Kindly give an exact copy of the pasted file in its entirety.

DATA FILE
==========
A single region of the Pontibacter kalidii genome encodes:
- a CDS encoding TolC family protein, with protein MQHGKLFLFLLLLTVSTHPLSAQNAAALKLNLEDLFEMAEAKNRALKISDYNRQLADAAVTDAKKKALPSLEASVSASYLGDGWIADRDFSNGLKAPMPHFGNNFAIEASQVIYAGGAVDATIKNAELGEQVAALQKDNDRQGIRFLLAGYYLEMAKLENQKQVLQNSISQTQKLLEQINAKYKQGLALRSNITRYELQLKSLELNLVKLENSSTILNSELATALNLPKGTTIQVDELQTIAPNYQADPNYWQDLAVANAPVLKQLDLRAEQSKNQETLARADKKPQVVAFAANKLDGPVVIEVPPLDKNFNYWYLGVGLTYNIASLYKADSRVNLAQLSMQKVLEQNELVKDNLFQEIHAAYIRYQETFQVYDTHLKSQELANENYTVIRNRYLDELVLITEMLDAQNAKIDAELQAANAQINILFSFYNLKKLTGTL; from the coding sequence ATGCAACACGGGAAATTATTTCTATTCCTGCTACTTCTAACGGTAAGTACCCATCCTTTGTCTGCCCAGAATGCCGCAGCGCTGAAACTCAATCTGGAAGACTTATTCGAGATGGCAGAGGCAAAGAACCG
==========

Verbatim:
A single region of the Pontibacter kalidii genome encodes:
- a CDS encoding TolC family protein, with protein MQHGKLFLFLLLLTVSTHPLSAQNAAALKLNLEDLFEMAEAKNRALKISDYNRQLADAAVTDAKKKALPSLEASVSASYLGDGWIADRDFSNGLKAPMPHFGNNFAIEASQVIYAGGAVDATIKNAELGEQVAALQKDNDRQGIRFLLAGYYLEMAKLENQKQVLQNSISQTQKLLEQINAKYKQGLALRSNITRYELQLKSLELNLVKLENSSTILNSELATALNLPKGTTIQVDELQTIAPNYQADPNYWQDLAVANAPVLKQLDLRAEQSKNQETLARADKKPQVVAFAANKLDGPVVIEVPPLDKNFNYWYLGVGLTYNIASLYKADSRVNLAQLSMQKVLEQNELVKDNLFQEIHAAYIRYQETFQVYDTHLKSQELANENYTVIRNRYLDELVLITEMLDAQNAKIDAELQAANAQINILFSFYNLKKLTGTL; from the coding sequence ATGCAACACGGGAAATTATTTCTATTCCTGCTACTTCTAACGGTAAGTACCCATCCTTTGTCTGCCCAGAATGCCGCAGCGCTGAAACTCAATCTGGAAGACTTATTCGAGATGGCAGAGGCAAAGAACCG